Michael Parker


Michael Parker is a University of Melbourne Honorary Professorial Fellow affiliated with the Bio21 Institute. The focus of Professor Michael Parker's research is to understand the three-dimensional structures of medically important proteins using X-ray crystallography. Particularly proteins that play a role in infection (bacterial, parasitic or viral), cancer and neurobiology (e.g. Alzheimer's disease, epilepsy).

The structures that result provide a detailed understanding of how each protein works and how it contributes to disease. Most importantly, the structures can be used to discover drugs using computational approaches. Our work is supported by labs that specialise in protein expression, purification and electrophysiology.


Protein X-ray crystallography; structure-based drug design; electrophysiology; cloning, expression and purification of proteins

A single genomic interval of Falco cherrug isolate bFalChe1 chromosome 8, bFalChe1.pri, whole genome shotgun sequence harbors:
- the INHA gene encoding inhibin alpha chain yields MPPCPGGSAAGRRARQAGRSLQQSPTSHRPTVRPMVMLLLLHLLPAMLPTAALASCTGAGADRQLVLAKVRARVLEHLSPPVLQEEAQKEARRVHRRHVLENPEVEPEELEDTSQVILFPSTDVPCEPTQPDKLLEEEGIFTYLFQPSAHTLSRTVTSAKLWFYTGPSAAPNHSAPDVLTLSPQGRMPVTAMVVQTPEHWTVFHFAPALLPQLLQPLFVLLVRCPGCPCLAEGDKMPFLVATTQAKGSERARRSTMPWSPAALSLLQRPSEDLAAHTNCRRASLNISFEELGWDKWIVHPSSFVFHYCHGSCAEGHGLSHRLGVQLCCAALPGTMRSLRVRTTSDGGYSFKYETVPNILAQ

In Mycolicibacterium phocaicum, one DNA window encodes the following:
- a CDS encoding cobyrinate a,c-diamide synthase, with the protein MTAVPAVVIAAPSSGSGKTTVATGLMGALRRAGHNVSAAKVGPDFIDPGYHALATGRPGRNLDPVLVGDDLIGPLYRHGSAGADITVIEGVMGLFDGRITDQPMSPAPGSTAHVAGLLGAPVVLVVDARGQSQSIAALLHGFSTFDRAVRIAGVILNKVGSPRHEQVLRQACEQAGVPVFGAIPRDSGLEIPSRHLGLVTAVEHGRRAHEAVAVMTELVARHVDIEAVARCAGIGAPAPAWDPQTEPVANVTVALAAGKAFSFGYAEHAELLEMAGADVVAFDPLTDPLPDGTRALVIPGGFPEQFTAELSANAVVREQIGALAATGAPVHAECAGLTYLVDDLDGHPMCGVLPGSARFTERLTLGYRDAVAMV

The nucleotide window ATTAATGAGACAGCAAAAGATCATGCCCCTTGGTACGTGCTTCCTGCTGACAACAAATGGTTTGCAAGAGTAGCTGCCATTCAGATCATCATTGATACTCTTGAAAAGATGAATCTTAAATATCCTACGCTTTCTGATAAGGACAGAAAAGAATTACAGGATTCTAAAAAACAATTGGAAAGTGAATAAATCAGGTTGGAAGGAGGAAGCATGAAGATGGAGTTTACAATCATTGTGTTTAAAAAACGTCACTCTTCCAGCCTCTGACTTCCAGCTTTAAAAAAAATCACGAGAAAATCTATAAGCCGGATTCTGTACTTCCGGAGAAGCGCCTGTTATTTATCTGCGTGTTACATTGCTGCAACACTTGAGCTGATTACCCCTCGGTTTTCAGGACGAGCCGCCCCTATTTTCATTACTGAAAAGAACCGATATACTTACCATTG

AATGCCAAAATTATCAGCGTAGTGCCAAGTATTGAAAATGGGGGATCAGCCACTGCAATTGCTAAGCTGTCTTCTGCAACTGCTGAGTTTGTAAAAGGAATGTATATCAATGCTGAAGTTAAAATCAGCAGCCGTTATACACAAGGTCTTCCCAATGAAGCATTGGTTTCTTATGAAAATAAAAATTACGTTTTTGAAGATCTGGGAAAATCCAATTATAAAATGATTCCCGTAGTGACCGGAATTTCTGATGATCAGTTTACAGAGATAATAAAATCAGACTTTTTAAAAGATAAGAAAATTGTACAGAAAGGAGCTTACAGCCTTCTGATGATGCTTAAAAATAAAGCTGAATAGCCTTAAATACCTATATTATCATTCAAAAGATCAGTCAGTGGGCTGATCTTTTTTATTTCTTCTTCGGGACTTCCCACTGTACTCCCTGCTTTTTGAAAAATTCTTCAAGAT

Professor Michael Parker is Deputy Director of St. Vincent’s Institute of Medical Research in Melbourne where he is heads its Structural Biology Laboratory and the ACRF Rational Drug Discovery Centre. He is an NHMRC Senior Principal Research Fellow and a Professorial Fellow at the Bio21 Institute, Melbourne University. After obtaining his D. Phil. in protein crystallography from Oxford University, Michael took up the post of staff scientist at the European Molecular Biology Laboratory in Germany. In 1991 Michael returned to Australia as a Wellcome Trust Senior Research Fellow to re-establish a protein crystallography laboratory at St. Vincent’s. The work of the laboratory is internationally recognised with the determination of more than 100 crystal structures including those of membrane-associating proteins, detoxifying enzymes and protein kinases. This work has provided insights into a number of diseases such as cancer, bacterial and viral infections, and neurological diseases such as Alzheimer’s disease. He collaborates closely with leading Australian biotechnology companies including Biota and CSL and with international Pharmaceutical companies Cancer Research Technology UK and Servier. He has published almost 300 papers and his work has been recognised with numerous awards including the 1999 Gottschalk Medal of the Australian Academy of Science, a 2006 Federation Fellowship from the Australian Research Council, the 2011 Lemberg Medal of the Australian Society for Biochemistry and Molecular Biology, the 2011 Ramaciotti Medal for Excellence in Biomedical Research and the 2012 Federation of Asian and Oceanian Biochemists and Molecular Biologists Award for Research Excellence. He was elected a Fellow of the Australian Academy of Science in 2010.